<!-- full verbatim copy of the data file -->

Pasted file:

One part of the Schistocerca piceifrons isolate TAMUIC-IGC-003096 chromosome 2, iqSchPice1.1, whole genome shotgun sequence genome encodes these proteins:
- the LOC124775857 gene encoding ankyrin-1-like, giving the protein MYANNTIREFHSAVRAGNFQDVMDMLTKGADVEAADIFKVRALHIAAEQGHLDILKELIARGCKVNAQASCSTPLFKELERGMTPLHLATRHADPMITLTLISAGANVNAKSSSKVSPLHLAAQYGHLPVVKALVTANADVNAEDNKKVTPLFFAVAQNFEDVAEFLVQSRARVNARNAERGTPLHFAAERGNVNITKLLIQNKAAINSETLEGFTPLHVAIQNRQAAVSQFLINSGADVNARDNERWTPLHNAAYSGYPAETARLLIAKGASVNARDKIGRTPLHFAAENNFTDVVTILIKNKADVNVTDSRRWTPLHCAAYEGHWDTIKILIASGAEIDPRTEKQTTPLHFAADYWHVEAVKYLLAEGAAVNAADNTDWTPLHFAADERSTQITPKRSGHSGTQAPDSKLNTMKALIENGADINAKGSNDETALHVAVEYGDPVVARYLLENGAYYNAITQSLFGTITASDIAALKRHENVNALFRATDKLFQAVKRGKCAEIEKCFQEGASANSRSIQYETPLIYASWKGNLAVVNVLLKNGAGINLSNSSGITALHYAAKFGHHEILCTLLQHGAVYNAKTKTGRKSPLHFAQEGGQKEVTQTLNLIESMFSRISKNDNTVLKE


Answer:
One part of the Schistocerca piceifrons isolate TAMUIC-IGC-003096 chromosome 2, iqSchPice1.1, whole genome shotgun sequence genome encodes these proteins:
- the LOC124775857 gene encoding ankyrin-1-like, giving the protein MYANNTIREFHSAVRAGNFQDVMDMLTKGADVEAADIFKVRALHIAAEQGHLDILKELIARGCKVNAQASCSTPLFKELERGMTPLHLATRHADPMITLTLISAGANVNAKSSSKVSPLHLAAQYGHLPVVKALVTANADVNAEDNKKVTPLFFAVAQNFEDVAEFLVQSRARVNARNAERGTPLHFAAERGNVNITKLLIQNKAAINSETLEGFTPLHVAIQNRQAAVSQFLINSGADVNARDNERWTPLHNAAYSGYPAETARLLIAKGASVNARDKIGRTPLHFAAENNFTDVVTILIKNKADVNVTDSRRWTPLHCAAYEGHWDTIKILIASGAEIDPRTEKQTTPLHFAADYWHVEAVKYLLAEGAAVNAADNTDWTPLHFAADERSTQITPKRSGHSGTQAPDSKLNTMKALIENGADINAKGSNDETALHVAVEYGDPVVARYLLENGAYYNAITQSLFGTITASDIAALKRHENVNALFRATDKLFQAVKRGKCAEIEKCFQEGASANSRSIQYETPLIYASWKGNLAVVNVLLKNGAGINLSNSSGITALHYAAKFGHHEILCTLLQHGAVYNAKTKTGRKSPLHFAQEGGQKEVTQTLNLIESMFSRISKNDNTVLKE